After accomplishing the short-term goals I have set out for myself, I would like to set two professional long-term goals for myself to complete before I am thirty years old. I am now twenty-five years old. By the time I complete my short-term goals of completing my BSN and passing the CEN exam, I will be just turning twenty-six. I have always wanted to be a nurse practitioner, more specifically an Emergency Room Nurse Practitioner. Within the next four years after completing my BSN, I would 1) like to start and complete an NP program, and 2) take the boards and land a job in the emergency department as an NP. Switching from the role of a registered nurse with a BSN in the emergency room to a nurse practitioner in the emergency room opens a multitude of doors for oneself. Nurse practitioners in the ER can manage and treat acutely ill patients across the entire lifespan. Having nurse practitioners practice in the critical care setting improves access to care and lessens the workloads of physicians, thus physicians can spend more time in the critical trauma rooms if needed. According to the Association of American Medical College (AAMC), there will be a national shortage of roughly 41,000 – 105,000 physicians because of our nation’s increasing population and increase in the average age of the geriatric population. Nurse practitioners and physician assistants are already filling the gaps needed in the clinical care setting. (Association of American Medical Colleges, 2019)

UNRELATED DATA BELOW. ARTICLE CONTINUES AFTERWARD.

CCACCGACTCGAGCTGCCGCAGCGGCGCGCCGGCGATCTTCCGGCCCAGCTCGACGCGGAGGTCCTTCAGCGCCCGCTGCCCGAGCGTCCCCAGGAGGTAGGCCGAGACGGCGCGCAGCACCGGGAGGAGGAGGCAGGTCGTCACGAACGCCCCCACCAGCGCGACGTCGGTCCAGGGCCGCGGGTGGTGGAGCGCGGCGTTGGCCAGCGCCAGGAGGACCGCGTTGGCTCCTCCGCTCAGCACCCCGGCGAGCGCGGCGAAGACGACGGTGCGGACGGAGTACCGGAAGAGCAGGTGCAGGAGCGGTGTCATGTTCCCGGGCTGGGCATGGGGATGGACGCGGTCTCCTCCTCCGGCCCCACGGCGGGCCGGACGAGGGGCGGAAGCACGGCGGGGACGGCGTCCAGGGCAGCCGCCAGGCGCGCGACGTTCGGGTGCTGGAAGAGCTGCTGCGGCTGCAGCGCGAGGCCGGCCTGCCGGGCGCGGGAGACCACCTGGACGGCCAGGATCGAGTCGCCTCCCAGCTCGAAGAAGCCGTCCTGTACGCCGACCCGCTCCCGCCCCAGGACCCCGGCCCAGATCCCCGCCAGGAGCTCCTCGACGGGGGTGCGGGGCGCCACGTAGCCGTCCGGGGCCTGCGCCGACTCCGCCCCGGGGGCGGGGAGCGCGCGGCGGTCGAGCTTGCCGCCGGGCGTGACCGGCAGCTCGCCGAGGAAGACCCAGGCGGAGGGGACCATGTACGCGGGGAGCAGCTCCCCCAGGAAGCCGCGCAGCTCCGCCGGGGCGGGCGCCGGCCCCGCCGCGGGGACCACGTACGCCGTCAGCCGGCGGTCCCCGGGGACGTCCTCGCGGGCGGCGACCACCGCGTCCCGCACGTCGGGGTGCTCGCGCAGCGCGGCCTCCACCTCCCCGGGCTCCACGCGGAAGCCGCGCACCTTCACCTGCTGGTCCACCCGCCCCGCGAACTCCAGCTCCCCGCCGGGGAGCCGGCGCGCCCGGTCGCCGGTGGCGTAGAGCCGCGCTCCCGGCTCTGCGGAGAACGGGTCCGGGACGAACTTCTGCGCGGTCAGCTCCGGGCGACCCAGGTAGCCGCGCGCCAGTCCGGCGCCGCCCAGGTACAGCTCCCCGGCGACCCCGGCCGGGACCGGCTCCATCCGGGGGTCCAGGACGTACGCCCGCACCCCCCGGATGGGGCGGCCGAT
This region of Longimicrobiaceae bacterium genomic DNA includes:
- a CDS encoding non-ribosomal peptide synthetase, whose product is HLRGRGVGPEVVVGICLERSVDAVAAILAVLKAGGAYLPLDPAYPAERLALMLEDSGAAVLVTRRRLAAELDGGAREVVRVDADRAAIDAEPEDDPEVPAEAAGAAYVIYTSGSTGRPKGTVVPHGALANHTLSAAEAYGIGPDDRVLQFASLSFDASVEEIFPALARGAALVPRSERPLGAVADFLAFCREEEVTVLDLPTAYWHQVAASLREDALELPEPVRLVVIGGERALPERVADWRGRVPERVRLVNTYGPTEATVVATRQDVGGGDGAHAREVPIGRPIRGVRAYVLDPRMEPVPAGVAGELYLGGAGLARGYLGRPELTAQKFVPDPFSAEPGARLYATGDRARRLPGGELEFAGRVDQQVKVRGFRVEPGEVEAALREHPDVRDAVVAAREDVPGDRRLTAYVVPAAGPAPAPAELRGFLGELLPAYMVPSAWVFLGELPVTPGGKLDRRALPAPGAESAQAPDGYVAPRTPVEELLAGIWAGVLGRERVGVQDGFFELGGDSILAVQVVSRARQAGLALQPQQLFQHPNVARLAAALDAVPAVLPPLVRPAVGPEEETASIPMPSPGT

Challenges and Barriers